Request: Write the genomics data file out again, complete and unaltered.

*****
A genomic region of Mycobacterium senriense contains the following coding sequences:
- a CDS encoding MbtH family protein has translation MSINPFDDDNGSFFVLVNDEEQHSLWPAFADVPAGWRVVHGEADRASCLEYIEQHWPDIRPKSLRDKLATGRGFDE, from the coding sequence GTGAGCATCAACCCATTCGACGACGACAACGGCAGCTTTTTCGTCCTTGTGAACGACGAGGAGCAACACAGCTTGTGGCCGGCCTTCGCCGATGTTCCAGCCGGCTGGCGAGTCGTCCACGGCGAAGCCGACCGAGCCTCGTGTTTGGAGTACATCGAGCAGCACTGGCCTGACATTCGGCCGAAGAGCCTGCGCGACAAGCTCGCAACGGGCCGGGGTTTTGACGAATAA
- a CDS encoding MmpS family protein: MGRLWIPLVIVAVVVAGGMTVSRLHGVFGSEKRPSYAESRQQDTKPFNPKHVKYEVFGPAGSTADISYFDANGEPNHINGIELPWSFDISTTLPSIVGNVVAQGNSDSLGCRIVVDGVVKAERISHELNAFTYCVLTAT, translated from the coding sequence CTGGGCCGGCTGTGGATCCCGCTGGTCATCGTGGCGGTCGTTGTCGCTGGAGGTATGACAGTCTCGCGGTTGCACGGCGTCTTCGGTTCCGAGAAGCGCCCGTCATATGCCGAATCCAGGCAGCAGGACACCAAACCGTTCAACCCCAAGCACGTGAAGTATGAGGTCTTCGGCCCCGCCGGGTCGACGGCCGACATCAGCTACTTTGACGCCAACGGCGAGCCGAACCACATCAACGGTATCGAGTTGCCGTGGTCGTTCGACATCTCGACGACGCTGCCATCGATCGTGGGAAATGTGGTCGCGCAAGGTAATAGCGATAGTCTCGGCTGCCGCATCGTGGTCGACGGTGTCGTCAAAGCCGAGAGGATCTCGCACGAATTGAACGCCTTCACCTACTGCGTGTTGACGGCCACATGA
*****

A genomic region of Mycobacterium senriense contains the following coding sequences:
- a CDS encoding MbtH family protein has translation MSINPFDDDNGSFFVLVNDEEQHSLWPAFADVPAGWRVVHGEADRASCLEYIEQHWPDIRPKSLRDKLATGRGFDE, from the coding sequence GTGAGCATCAACCCATTCGACGACGACAACGGCAGCTTTTTCGTCCTTGTGAACGACGAGGAGCAACACAGCTTGTGGCCGGCCTTCGCCGATGTTCCAGCCGGCTGGCGAGTCGTCCACGGCGAAGCCGACCGAGCCTCGTGTTTGGAGTACATCGAGCAGCACTGGCCTGACATTCGGCCGAAGAGCCTGCGCGACAAGCTCGCAACGGGCCGGGGTTTTGACGAATAA
- a CDS encoding MmpS family protein: MGRLWIPLVIVAVVVAGGMTVSRLHGVFGSEKRPSYAESRQQDTKPFNPKHVKYEVFGPAGSTADISYFDANGEPNHINGIELPWSFDISTTLPSIVGNVVAQGNSDSLGCRIVVDGVVKAERISHELNAFTYCVLTAT, translated from the coding sequence CTGGGCCGGCTGTGGATCCCGCTGGTCATCGTGGCGGTCGTTGTCGCTGGAGGTATGACAGTCTCGCGGTTGCACGGCGTCTTCGGTTCCGAGAAGCGCCCGTCATATGCCGAATCCAGGCAGCAGGACACCAAACCGTTCAACCCCAAGCACGTGAAGTATGAGGTCTTCGGCCCCGCCGGGTCGACGGCCGACATCAGCTACTTTGACGCCAACGGCGAGCCGAACCACATCAACGGTATCGAGTTGCCGTGGTCGTTCGACATCTCGACGACGCTGCCATCGATCGTGGGAAATGTGGTCGCGCAAGGTAATAGCGATAGTCTCGGCTGCCGCATCGTGGTCGACGGTGTCGTCAAAGCCGAGAGGATCTCGCACGAATTGAACGCCTTCACCTACTGCGTGTTGACGGCCACATGA